Flavor-Popping Butternut Squash Chutney Recipe

Reader Contribution by Holly Howe
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Makes 1 quart (liter)

The sweet flesh of winter squash is elevated to a whole new level when fermented with special ingredients and spices. Enjoy this flavor-popping chutney as an appetizer with some soft cheese and crispy crackers.

Or, better yet, make yourself a British Ploughman’s Lunch, a portable meal packed for a ploughman (or plowman) to take into the fields: crusty bread and cheese plus pickled onions and a relish or chutney.

Fermentation Length: 7 to 14 days
Salt Percentage: 2.5% (see Recipe Notes)

As the days shorten and the nights become frosty, the markets abound with winter squash in all shapes, sizes, and colors. This recipe uses butternut squash, but any firm-fleshed winter squash can be used.

When purchasing butternut squash, look for squashes that are heavy for their size and have a hard, dull rind without cracks or soft spots.

Since the flesh of winter squash softens during storage, it is best to make this recipe earlier in the season than later to capture the squash when it is firm and will hold its texture through the fermentation period.

Butternut squash chutney is a great way to take advantage of fall vegetables. Learning to preserve produce by fermenting seasonally allows you to:

  1. Capture the best of the season in a jar. Produce fermented from each season can be enjoyed throughout the year tossed onto salads, topped onto cheese and crackers, and layered into sandwiches bringing back memories of each season.
  2. Create a stockpile of affordable food gifts. You’ll find the best prices when buying produce in season which can then be used to make flavorful ferments to give as gifts. Repack quart (liter) sized ferments into smaller 4 ounce (125 ml) or 8 ounce (250 ml) jars and add a ribbon and gift tag.
  3. Be prepared for a party, or unexpected guests, at a moment’s notice. A flavorful set of appetizers can be thrown together at a moment’s notice when you have a handful of various seasonal ferments stashed in your fridge.


  • 1-2 pounds (800 g) of butternut squash, halved, seeded and peeled
  • 1 tart apple, peeled and finely diced
  • 1/4 to 1/2 medium red onion, finely diced
  • 1/4  cup (60 ml) fresh parsley, coarsely chopped
  • 1 2-inch (5 cm) piece of fresh ginger root, finely grated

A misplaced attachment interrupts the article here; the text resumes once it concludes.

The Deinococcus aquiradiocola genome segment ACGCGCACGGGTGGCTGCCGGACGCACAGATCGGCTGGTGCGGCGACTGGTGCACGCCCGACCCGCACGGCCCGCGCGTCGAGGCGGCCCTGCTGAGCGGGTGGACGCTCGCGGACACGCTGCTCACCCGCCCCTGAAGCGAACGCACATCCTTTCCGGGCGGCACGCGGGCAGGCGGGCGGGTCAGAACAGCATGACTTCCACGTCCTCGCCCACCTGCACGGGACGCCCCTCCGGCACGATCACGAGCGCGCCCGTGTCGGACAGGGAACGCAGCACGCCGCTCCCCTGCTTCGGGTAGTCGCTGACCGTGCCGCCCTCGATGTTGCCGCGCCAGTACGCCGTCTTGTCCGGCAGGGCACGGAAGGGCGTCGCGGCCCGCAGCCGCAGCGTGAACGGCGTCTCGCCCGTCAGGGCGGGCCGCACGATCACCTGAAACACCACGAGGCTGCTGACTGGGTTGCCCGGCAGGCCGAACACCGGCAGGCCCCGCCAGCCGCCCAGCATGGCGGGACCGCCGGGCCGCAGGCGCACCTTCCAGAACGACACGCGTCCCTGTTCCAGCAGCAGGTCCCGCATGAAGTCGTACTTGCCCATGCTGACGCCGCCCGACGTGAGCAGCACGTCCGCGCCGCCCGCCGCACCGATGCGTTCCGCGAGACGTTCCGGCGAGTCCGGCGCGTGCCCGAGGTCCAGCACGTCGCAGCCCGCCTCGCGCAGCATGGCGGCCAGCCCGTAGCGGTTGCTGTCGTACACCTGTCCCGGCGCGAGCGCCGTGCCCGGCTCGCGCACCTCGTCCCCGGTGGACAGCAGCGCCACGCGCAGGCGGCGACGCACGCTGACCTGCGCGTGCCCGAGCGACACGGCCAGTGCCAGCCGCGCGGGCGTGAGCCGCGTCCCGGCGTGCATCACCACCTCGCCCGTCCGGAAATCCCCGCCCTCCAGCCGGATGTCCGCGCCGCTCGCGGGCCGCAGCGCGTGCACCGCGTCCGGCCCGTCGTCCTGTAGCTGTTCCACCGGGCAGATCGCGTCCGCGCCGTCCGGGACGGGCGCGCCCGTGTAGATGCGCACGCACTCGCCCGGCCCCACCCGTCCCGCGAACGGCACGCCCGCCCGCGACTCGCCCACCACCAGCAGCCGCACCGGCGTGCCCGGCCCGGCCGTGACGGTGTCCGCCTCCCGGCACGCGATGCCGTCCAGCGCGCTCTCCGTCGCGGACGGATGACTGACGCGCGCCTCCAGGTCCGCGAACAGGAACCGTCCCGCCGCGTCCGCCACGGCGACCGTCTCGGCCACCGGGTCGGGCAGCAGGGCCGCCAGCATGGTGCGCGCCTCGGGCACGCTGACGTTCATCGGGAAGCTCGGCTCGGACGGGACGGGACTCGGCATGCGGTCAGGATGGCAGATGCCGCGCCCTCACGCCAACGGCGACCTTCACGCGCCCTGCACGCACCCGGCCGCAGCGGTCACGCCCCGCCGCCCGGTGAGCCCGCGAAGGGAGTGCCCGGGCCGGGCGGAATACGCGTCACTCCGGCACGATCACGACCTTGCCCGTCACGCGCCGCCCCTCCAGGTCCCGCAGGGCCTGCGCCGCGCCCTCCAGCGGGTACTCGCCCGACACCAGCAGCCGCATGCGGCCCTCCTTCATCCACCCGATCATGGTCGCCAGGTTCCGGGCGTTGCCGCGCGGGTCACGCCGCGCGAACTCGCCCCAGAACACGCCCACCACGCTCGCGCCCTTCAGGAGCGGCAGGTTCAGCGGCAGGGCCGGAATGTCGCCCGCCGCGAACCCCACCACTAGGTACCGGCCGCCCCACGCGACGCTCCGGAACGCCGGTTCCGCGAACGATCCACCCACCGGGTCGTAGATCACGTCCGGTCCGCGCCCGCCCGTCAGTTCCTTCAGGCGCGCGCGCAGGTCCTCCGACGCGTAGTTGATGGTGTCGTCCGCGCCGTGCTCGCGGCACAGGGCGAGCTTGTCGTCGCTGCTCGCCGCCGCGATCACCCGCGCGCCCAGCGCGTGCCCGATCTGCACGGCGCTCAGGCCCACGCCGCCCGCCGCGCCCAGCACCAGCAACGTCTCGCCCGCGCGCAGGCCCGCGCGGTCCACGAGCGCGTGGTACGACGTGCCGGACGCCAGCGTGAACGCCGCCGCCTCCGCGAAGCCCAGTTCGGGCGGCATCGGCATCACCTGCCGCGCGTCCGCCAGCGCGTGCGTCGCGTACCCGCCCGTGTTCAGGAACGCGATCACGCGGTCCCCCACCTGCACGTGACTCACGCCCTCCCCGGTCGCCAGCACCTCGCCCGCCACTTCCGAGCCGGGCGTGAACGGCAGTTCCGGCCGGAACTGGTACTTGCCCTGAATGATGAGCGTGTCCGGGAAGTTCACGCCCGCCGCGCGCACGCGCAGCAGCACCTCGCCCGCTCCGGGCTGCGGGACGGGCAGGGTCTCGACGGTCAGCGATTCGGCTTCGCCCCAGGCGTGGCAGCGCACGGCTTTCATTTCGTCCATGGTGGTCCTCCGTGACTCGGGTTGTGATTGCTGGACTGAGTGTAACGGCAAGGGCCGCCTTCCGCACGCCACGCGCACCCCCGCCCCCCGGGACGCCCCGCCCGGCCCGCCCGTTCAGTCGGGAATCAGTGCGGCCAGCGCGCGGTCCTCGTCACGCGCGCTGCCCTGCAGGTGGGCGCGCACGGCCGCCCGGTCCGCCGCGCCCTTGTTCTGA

• 1 lemon, zest and juice of
  • 1/4 cup (60 ml) dried cranberries
  • 1 teaspoon (5 ml) ground cinnamon
  • 1/2 teaspoon (2 ml) ground nutmeg
  • 4 teaspoons (20 g) iodine-free salt


  • Kitchen scale, ideally digital
  • 1-quart (1 L) wide-mouth canning jar or similar sized jar
  • 4-ounce (125 ml) canning jar (jelly jar) or other fermentation weight
  • Wide-mouth plastic storage cap or canning jar rim and lid
  • Cutting board and chef’s knife
  • Large mixing bowl
  • Vegetable peeler, measuring spoons, and grater


  1. Place your bowl on the scale. Either zero out your scale or write down the tare (weight) of your bowl.
  2. Prep your apple, red onion, parsley, ginger, and lemon(zest and juice) and add them to your bowl along with the dried cranberries, cinnamon, and nutmeg.
  3. Shred the butternut squash with a grater or food processor. Add grated butternut squash to your bowl until the weight of all your ingredients is 1 – 3/4 pounds (28 oz or 800g).
  4. Sprinkle with 4 teaspoons (20 g) of salt. Mix thoroughly until salt is well dispersed.
  5. Pack into a 1-quart (liter) jar leaving 1-2 inches of headspace. Clean up any loose bits from around the rim and press the mixture down into your jar to remove any air pockets.
  6. Seal the jar using a fermentation weight and airlock lid of your choosing. If you don’t have a specialty weight, find a slightly smaller jar that will fit inside the neck of the jar you packed your ferment into. Fill it with water, cap it, and place it inside the jar. It will keep your ferment below the brine and safe from airborne molds and yeasts.
  7. Label your jar with the recipe name and the day you started fermenting. Place your jar in a small bowl to catch any brine that may overflow. Ferment away from direct sunlight for 7-14 days.
  8. Monitor daily, pressing down any bits that rise to the surface. Start tasting on day 7, looking for just a tad of crunch in the squash and a complex tart and tangy flavor.
  9. When fermented to your liking, clean up the jar, removing the fermentation weight and airlock lid. Add how long you fermented your Flavor-Popping Butternut Squash Chutney to your label. Seal your jar with a regular lid and transfer to the fridge where your ferment will keep for 6-12 months.

Recipe Notes

  1. You may substitute other sweet and meaty, firm winter squash for butternut squash.
  2. Winter squash is high in sugar so a shorter fermentation length and a higher percentage of salt (2.5%) is used to prevent the ferment from developing a slight alcoholic flavor.
  3. Himalayan pink salt or Redmond Real Salt© are my favorite salts to use for fermentation.







Inspiration for edible alchemy.